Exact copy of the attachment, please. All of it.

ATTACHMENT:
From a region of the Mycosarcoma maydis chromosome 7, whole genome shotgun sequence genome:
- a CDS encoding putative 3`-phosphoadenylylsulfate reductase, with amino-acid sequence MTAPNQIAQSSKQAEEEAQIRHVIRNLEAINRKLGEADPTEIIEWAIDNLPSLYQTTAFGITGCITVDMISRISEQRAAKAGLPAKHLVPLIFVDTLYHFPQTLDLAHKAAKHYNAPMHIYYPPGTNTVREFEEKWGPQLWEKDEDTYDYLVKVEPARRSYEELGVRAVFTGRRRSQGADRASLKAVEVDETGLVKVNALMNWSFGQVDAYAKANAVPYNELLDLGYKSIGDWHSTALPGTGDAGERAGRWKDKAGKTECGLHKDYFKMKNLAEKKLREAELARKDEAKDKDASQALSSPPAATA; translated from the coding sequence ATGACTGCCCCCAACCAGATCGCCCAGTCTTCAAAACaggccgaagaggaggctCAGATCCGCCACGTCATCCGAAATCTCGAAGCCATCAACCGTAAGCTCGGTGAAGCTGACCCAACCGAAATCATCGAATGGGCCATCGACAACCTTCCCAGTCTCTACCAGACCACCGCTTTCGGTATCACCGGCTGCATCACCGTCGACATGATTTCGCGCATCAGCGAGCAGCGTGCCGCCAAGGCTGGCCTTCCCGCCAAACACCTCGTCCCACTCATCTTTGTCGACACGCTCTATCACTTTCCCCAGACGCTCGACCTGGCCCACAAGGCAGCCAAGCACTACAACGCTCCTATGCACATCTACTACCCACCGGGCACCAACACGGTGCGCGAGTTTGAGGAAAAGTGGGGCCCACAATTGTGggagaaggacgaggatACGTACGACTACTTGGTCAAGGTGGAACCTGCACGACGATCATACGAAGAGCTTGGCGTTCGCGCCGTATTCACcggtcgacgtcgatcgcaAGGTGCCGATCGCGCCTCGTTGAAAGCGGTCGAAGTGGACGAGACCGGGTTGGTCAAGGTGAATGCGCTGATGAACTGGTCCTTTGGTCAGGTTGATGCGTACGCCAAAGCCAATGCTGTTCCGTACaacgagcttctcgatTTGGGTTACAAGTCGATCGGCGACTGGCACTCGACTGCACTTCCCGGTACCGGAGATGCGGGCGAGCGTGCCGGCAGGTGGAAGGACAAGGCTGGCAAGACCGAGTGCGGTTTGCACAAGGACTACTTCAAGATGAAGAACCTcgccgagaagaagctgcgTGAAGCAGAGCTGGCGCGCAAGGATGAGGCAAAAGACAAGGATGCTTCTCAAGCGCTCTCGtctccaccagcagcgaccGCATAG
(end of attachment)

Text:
From a region of the Mycosarcoma maydis chromosome 7, whole genome shotgun sequence genome:
- a CDS encoding putative 3`-phosphoadenylylsulfate reductase, with amino-acid sequence MTAPNQIAQSSKQAEEEAQIRHVIRNLEAINRKLGEADPTEIIEWAIDNLPSLYQTTAFGITGCITVDMISRISEQRAAKAGLPAKHLVPLIFVDTLYHFPQTLDLAHKAAKHYNAPMHIYYPPGTNTVREFEEKWGPQLWEKDEDTYDYLVKVEPARRSYEELGVRAVFTGRRRSQGADRASLKAVEVDETGLVKVNALMNWSFGQVDAYAKANAVPYNELLDLGYKSIGDWHSTALPGTGDAGERAGRWKDKAGKTECGLHKDYFKMKNLAEKKLREAELARKDEAKDKDASQALSSPPAATA; translated from the coding sequence ATGACTGCCCCCAACCAGATCGCCCAGTCTTCAAAACaggccgaagaggaggctCAGATCCGCCACGTCATCCGAAATCTCGAAGCCATCAACCGTAAGCTCGGTGAAGCTGACCCAACCGAAATCATCGAATGGGCCATCGACAACCTTCCCAGTCTCTACCAGACCACCGCTTTCGGTATCACCGGCTGCATCACCGTCGACATGATTTCGCGCATCAGCGAGCAGCGTGCCGCCAAGGCTGGCCTTCCCGCCAAACACCTCGTCCCACTCATCTTTGTCGACACGCTCTATCACTTTCCCCAGACGCTCGACCTGGCCCACAAGGCAGCCAAGCACTACAACGCTCCTATGCACATCTACTACCCACCGGGCACCAACACGGTGCGCGAGTTTGAGGAAAAGTGGGGCCCACAATTGTGggagaaggacgaggatACGTACGACTACTTGGTCAAGGTGGAACCTGCACGACGATCATACGAAGAGCTTGGCGTTCGCGCCGTATTCACcggtcgacgtcgatcgcaAGGTGCCGATCGCGCCTCGTTGAAAGCGGTCGAAGTGGACGAGACCGGGTTGGTCAAGGTGAATGCGCTGATGAACTGGTCCTTTGGTCAGGTTGATGCGTACGCCAAAGCCAATGCTGTTCCGTACaacgagcttctcgatTTGGGTTACAAGTCGATCGGCGACTGGCACTCGACTGCACTTCCCGGTACCGGAGATGCGGGCGAGCGTGCCGGCAGGTGGAAGGACAAGGCTGGCAAGACCGAGTGCGGTTTGCACAAGGACTACTTCAAGATGAAGAACCTcgccgagaagaagctgcgTGAAGCAGAGCTGGCGCGCAAGGATGAGGCAAAAGACAAGGATGCTTCTCAAGCGCTCTCGtctccaccagcagcgaccGCATAG